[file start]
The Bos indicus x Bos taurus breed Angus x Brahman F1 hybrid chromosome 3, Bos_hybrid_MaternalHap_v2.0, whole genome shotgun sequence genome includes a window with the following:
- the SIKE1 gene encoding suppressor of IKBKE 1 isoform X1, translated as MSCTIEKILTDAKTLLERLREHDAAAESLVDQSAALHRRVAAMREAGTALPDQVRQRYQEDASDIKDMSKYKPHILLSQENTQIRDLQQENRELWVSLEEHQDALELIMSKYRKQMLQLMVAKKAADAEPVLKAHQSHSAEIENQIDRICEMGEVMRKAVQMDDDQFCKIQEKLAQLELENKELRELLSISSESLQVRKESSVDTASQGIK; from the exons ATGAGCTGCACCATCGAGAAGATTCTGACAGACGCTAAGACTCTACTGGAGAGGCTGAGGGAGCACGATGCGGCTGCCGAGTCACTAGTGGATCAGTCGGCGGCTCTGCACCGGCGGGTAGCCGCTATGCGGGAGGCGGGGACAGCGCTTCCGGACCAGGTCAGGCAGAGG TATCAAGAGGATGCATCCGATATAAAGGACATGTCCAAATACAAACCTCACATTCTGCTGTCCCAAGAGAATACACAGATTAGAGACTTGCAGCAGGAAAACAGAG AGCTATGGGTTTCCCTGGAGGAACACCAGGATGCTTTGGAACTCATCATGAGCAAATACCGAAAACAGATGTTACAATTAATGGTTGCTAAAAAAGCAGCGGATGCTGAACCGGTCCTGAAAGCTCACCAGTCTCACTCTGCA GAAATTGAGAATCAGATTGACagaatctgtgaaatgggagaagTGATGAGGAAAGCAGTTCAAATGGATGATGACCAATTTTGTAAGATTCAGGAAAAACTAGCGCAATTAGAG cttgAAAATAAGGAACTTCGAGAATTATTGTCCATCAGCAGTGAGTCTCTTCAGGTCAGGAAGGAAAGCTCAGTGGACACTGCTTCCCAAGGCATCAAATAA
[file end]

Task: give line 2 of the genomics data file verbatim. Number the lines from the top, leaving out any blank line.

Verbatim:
- the SIKE1 gene encoding suppressor of IKBKE 1 isoform X1, translated as MSCTIEKILTDAKTLLERLREHDAAAESLVDQSAALHRRVAAMREAGTALPDQVRQRYQEDASDIKDMSKYKPHILLSQENTQIRDLQQENRELWVSLEEHQDALELIMSKYRKQMLQLMVAKKAADAEPVLKAHQSHSAEIENQIDRICEMGEVMRKAVQMDDDQFCKIQEKLAQLELENKELRELLSISSESLQVRKESSVDTASQGIK; from the exons ATGAGCTGCACCATCGAGAAGATTCTGACAGACGCTAAGACTCTACTGGAGAGGCTGAGGGAGCACGATGCGGCTGCCGAGTCACTAGTGGATCAGTCGGCGGCTCTGCACCGGCGGGTAGCCGCTATGCGGGAGGCGGGGACAGCGCTTCCGGACCAGGTCAGGCAGAGG TATCAAGAGGATGCATCCGATATAAAGGACATGTCCAAATACAAACCTCACATTCTGCTGTCCCAAGAGAATACACAGATTAGAGACTTGCAGCAGGAAAACAGAG AGCTATGGGTTTCCCTGGAGGAACACCAGGATGCTTTGGAACTCATCATGAGCAAATACCGAAAACAGATGTTACAATTAATGGTTGCTAAAAAAGCAGCGGATGCTGAACCGGTCCTGAAAGCTCACCAGTCTCACTCTGCA GAAATTGAGAATCAGATTGACagaatctgtgaaatgggagaagTGATGAGGAAAGCAGTTCAAATGGATGATGACCAATTTTGTAAGATTCAGGAAAAACTAGCGCAATTAGAG cttgAAAATAAGGAACTTCGAGAATTATTGTCCATCAGCAGTGAGTCTCTTCAGGTCAGGAAGGAAAGCTCAGTGGACACTGCTTCCCAAGGCATCAAATAA